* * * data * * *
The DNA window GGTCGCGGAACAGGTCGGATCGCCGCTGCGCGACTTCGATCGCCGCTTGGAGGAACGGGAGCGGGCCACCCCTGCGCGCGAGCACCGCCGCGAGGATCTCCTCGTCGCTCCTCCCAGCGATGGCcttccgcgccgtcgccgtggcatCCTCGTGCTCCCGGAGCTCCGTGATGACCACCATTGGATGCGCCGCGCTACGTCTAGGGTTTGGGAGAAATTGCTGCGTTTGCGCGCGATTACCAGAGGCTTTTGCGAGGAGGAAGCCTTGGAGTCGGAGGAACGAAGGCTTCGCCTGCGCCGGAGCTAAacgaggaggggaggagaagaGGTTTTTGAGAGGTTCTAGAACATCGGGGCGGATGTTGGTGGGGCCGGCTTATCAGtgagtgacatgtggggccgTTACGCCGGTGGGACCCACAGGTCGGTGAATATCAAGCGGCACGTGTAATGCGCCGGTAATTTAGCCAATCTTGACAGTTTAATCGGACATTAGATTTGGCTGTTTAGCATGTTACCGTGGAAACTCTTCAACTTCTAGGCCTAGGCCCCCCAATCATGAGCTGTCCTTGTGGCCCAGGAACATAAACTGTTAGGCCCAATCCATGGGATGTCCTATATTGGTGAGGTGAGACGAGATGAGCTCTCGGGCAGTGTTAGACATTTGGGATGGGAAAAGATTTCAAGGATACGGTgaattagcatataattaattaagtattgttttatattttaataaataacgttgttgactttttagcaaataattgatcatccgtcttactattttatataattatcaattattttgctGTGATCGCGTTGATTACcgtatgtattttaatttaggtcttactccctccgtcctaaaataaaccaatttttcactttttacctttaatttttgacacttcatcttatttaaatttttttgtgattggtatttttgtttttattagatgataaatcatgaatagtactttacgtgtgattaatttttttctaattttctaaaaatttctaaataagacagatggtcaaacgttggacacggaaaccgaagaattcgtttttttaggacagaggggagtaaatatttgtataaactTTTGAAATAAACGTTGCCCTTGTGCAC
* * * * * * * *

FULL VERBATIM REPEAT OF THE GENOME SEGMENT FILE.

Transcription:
The DNA window GGTCGCGGAACAGGTCGGATCGCCGCTGCGCGACTTCGATCGCCGCTTGGAGGAACGGGAGCGGGCCACCCCTGCGCGCGAGCACCGCCGCGAGGATCTCCTCGTCGCTCCTCCCAGCGATGGCcttccgcgccgtcgccgtggcatCCTCGTGCTCCCGGAGCTCCGTGATGACCACCATTGGATGCGCCGCGCTACGTCTAGGGTTTGGGAGAAATTGCTGCGTTTGCGCGCGATTACCAGAGGCTTTTGCGAGGAGGAAGCCTTGGAGTCGGAGGAACGAAGGCTTCGCCTGCGCCGGAGCTAAacgaggaggggaggagaagaGGTTTTTGAGAGGTTCTAGAACATCGGGGCGGATGTTGGTGGGGCCGGCTTATCAGtgagtgacatgtggggccgTTACGCCGGTGGGACCCACAGGTCGGTGAATATCAAGCGGCACGTGTAATGCGCCGGTAATTTAGCCAATCTTGACAGTTTAATCGGACATTAGATTTGGCTGTTTAGCATGTTACCGTGGAAACTCTTCAACTTCTAGGCCTAGGCCCCCCAATCATGAGCTGTCCTTGTGGCCCAGGAACATAAACTGTTAGGCCCAATCCATGGGATGTCCTATATTGGTGAGGTGAGACGAGATGAGCTCTCGGGCAGTGTTAGACATTTGGGATGGGAAAAGATTTCAAGGATACGGTgaattagcatataattaattaagtattgttttatattttaataaataacgttgttgactttttagcaaataattgatcatccgtcttactattttatataattatcaattattttgctGTGATCGCGTTGATTACcgtatgtattttaatttaggtcttactccctccgtcctaaaataaaccaatttttcactttttacctttaatttttgacacttcatcttatttaaatttttttgtgattggtatttttgtttttattagatgataaatcatgaatagtactttacgtgtgattaatttttttctaattttctaaaaatttctaaataagacagatggtcaaacgttggacacggaaaccgaagaattcgtttttttaggacagaggggagtaaatatttgtataaactTTTGAAATAAACGTTGCCCTTGTGCAC